The code that ‘English’ suggests, as represented by the St George flag and ‘white van man’, and cries of ‘Ing-er-land!’, is masculine, aggressive, and uncivil.  When confined to sporting fixtures that may be acceptable – a release valve.  But if it goes beyond that (and this is what scares me about all nationalisms, very much including Scottish nationalism) it becomes coercive and controlling.

The scariest quotation from Hunt’s book came from Naushabah Khan, Labour’s candidate in Rochester and Strood.  She expressed deep anger at Emily Thornberry’s tweet from the campaign there – the infamous picture of a white van outside a house draped with the St George cross.  She said, “The irony was not lost, as, having grown up in an Asian household where the St George flag was hung out of the window for any sporting event…”

When I read that, my blood chilled.  The sight of Asians in Scotland doing the same also scares me.  It brings to mind Philip Roth’s terrifying novel, The Plot Against America.  Roth’s tale is set in an America which did not join the fight against the Nazis in World War Two, but instead became gripped by a populist nationalism of its own.  American Jews in this nightmare become divided between those who, at great danger to their safety, fundraise, propagandise and even flee to Canada to fight against fascism.  But others remain, cowed, frightened, setting up organisations to proclaim their total Americanness, whilst politicians and popular sentiment push them ever further to the margins.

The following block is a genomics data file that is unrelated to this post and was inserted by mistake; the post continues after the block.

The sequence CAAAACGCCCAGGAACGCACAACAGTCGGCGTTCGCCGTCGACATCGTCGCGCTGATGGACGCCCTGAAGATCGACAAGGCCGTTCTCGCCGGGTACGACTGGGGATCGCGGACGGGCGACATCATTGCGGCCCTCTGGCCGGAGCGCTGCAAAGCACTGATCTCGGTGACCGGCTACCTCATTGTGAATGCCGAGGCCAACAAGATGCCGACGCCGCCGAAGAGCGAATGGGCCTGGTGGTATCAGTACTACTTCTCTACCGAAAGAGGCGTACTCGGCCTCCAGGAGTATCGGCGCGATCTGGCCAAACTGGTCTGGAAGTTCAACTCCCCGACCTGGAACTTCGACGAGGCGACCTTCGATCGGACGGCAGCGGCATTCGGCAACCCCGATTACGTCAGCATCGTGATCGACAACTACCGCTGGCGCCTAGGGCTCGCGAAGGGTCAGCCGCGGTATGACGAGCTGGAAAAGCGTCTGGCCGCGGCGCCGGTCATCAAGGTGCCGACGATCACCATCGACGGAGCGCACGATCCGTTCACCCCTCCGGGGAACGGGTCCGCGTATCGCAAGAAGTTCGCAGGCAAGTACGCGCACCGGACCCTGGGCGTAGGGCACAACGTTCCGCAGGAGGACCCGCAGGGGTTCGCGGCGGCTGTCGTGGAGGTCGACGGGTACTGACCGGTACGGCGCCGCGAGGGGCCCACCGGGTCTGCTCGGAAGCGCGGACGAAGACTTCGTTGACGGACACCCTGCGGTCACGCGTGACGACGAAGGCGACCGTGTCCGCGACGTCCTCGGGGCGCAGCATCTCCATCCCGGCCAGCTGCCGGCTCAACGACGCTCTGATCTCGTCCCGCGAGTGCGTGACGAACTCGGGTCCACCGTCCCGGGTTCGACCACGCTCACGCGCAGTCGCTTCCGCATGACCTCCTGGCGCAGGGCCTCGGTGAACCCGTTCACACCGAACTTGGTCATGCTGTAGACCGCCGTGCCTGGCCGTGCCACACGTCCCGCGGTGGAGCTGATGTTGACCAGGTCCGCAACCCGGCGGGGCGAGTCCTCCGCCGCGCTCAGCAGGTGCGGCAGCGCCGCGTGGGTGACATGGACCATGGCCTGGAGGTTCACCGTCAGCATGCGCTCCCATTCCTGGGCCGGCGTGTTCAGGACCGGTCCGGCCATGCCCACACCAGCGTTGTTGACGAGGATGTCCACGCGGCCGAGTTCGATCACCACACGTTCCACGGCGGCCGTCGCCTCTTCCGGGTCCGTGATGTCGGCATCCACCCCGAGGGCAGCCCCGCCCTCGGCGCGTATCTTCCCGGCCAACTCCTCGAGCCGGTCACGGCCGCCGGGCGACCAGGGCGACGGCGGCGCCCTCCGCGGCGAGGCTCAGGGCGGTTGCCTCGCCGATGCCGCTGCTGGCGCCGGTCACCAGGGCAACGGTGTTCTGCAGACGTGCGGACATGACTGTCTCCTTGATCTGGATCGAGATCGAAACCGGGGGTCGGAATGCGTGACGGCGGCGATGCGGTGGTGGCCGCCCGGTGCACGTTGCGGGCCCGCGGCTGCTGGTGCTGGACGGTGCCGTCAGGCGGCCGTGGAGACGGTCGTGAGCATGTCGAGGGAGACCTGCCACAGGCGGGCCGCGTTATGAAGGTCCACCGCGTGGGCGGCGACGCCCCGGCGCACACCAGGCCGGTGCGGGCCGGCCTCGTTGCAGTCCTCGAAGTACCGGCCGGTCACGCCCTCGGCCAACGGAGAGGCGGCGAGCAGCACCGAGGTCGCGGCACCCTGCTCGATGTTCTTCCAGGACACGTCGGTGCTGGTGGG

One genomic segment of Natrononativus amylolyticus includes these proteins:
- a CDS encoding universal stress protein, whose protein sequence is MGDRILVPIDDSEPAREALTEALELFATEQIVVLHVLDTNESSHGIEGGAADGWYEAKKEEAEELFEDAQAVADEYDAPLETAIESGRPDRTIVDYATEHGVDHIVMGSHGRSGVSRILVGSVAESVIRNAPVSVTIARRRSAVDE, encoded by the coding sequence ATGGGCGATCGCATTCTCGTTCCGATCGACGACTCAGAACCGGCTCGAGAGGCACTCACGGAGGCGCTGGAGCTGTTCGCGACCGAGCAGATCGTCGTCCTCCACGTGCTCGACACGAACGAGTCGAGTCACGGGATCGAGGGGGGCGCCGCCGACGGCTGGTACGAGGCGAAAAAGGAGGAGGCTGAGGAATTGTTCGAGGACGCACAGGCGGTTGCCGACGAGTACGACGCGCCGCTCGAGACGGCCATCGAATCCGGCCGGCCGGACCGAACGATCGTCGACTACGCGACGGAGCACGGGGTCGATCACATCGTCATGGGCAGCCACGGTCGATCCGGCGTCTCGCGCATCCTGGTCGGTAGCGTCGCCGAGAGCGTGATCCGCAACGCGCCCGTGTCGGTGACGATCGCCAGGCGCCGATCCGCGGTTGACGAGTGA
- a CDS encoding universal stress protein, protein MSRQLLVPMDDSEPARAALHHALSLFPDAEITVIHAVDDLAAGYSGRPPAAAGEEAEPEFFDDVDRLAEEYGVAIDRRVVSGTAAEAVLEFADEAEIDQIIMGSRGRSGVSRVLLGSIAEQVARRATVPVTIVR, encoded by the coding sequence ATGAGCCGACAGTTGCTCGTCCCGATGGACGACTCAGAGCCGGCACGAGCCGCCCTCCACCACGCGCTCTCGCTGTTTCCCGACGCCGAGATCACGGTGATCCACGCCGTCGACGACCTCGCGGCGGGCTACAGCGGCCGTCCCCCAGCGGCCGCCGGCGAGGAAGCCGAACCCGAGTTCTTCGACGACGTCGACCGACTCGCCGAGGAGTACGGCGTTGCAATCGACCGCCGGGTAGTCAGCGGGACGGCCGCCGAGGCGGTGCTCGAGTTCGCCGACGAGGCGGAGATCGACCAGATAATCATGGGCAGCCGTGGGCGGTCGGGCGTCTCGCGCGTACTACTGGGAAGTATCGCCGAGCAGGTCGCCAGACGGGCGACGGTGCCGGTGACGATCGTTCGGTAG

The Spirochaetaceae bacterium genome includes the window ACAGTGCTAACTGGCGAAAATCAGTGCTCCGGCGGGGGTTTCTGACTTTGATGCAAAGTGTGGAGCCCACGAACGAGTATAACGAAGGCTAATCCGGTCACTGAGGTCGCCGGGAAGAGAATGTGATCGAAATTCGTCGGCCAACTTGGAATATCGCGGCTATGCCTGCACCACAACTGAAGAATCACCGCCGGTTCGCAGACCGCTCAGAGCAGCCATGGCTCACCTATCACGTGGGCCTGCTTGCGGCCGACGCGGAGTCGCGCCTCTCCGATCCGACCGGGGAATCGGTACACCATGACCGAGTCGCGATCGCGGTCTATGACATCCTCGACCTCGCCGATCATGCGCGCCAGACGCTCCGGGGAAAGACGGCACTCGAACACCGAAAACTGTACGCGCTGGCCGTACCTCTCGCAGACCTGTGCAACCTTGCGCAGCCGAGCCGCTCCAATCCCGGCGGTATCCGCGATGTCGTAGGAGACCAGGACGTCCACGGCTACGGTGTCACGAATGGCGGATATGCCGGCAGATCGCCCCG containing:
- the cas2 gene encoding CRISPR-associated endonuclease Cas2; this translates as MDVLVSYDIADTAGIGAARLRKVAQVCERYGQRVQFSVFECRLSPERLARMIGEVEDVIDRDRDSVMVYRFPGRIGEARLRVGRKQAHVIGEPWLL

Let me be explicit. Many of us whose ethnic origins are not from the ‘nations’ of the UK, but whose nationality and identity are wholly British, feel threatened by ethnic nationalism. What is more, this is what is intended. When the EDL and their friends deploy the flag of St George it is meant to exclude. Possibly widening the cultural and political reach of ‘Englishness’ might defuse that aggressive intent, but I fear it will only assuage it, and license that feeling. Like ‘debates’ about immigration, such things resist reason.

In the 21st century ‘nationalism’ is an answer to no question.  We’ve seen how destabilising an aggressive Scottish nationalism has been to the rest of our island – and Scots have a population no bigger than the West Midlands.  An aggressive English nationalism would be far, far worse. (Don’t tell me that you can have ‘unaggressive’ nationalism. Just look at history.)

There’s no easy route back to power for Labour.  The task for the left is to de-tribalise, accept the necessity for electoral and broader constitutional reform, and start planning for it in a cross-party, open way.

For as this referendum on the EU shows, the big two parties of the 20th Century no longer ‘fit’ with a fractured electorate.  Both the Tories and Labour must split. There must be new parties which appeal to specific demographics, and with can cooperate and form coalitions of interest.

That is the real solution.


One thought on “To What Is An English Labour Party A Solution?

  1. What really astonished me was that Hunt, an historian, placed so much emphasis on a vague notion of “Englishness” whilst ignoring the economic reality of neoliberalism wrecking people’s lives. English nationalism rises and falls with the economic climate. It’s that that needs to be dealt with. Apropos of this, these writers provide convincing linkages between politics and economic reality. You might find them interesting reading: they certainly illuminated things for me. Rana Foroohar: Comment, The Observer 22nd May based on “Makers & Takers: The Rise of Finance and the Fall of American Business”
    John Kay : “Other People’s Money”